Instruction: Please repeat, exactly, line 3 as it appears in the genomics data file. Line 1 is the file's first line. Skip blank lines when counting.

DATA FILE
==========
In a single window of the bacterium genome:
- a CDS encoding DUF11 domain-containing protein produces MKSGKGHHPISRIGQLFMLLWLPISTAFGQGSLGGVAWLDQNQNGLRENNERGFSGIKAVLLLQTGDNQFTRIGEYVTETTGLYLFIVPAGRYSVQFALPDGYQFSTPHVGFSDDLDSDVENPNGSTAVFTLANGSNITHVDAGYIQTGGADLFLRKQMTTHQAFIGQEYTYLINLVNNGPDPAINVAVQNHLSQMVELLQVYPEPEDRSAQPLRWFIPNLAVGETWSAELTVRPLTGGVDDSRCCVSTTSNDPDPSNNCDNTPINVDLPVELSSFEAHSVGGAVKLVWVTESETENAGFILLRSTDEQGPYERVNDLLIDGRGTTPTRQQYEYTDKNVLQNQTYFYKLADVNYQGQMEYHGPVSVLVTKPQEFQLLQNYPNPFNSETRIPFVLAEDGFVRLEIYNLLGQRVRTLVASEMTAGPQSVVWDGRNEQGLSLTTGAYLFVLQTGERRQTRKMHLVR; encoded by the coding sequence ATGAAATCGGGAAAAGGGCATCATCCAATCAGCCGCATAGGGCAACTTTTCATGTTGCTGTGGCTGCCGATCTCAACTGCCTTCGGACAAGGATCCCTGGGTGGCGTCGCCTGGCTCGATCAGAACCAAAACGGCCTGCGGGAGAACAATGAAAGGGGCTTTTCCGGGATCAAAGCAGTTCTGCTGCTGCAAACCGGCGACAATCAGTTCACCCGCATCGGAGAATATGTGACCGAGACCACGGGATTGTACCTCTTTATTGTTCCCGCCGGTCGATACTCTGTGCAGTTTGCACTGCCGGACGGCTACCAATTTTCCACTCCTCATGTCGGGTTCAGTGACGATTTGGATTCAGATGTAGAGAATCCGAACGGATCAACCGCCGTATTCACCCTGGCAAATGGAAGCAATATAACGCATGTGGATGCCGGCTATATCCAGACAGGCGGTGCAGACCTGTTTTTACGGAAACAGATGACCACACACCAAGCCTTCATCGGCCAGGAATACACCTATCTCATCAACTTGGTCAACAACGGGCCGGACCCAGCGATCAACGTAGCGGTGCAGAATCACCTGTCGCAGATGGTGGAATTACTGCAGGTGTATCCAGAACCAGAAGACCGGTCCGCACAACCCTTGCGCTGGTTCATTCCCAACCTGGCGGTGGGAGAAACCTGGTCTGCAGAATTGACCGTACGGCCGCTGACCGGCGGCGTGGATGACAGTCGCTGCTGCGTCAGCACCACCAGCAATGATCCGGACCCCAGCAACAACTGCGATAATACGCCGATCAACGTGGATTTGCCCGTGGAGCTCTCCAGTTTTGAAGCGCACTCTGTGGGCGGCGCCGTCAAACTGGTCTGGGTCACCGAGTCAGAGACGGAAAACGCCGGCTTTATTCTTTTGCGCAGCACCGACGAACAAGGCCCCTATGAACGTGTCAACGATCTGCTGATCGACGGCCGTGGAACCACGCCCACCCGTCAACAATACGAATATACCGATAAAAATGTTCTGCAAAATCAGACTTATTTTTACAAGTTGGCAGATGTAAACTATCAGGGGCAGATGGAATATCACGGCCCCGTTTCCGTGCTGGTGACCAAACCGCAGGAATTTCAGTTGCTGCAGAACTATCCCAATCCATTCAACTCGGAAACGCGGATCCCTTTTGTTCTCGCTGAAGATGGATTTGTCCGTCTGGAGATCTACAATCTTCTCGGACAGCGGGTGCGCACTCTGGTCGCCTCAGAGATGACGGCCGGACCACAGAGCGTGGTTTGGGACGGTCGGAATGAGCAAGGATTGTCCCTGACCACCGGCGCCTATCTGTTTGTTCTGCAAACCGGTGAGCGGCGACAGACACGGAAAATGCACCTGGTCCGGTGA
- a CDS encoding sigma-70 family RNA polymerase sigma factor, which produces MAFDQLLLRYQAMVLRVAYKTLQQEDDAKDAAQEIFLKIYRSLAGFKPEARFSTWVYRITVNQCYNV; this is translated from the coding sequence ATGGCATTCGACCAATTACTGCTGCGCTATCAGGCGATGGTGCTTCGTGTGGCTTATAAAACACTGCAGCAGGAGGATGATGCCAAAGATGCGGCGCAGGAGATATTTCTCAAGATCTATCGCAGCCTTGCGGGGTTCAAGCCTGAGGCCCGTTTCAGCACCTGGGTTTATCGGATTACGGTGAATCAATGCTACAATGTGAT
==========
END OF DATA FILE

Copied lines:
- a CDS encoding sigma-70 family RNA polymerase sigma factor, which produces MAFDQLLLRYQAMVLRVAYKTLQQEDDAKDAAQEIFLKIYRSLAGFKPEARFSTWVYRITVNQCYNV; this is translated from the coding sequence ATGGCATTCGACCAATTACTGCTGCGCTATCAGGCGATGGTGCTTCGTGTGGCTTATAAAACACTGCAGCAGGAGGATGATGCCAAAGATGCGGCGCAGGAGATATTTCTCAAGATCTATCGCAGCCTTGCGGGGTTCAAGCCTGAGGCCCGTTTCAGCACCTGGGTTTATCGGATTACGGTGAATCAATGCTACAATGTGAT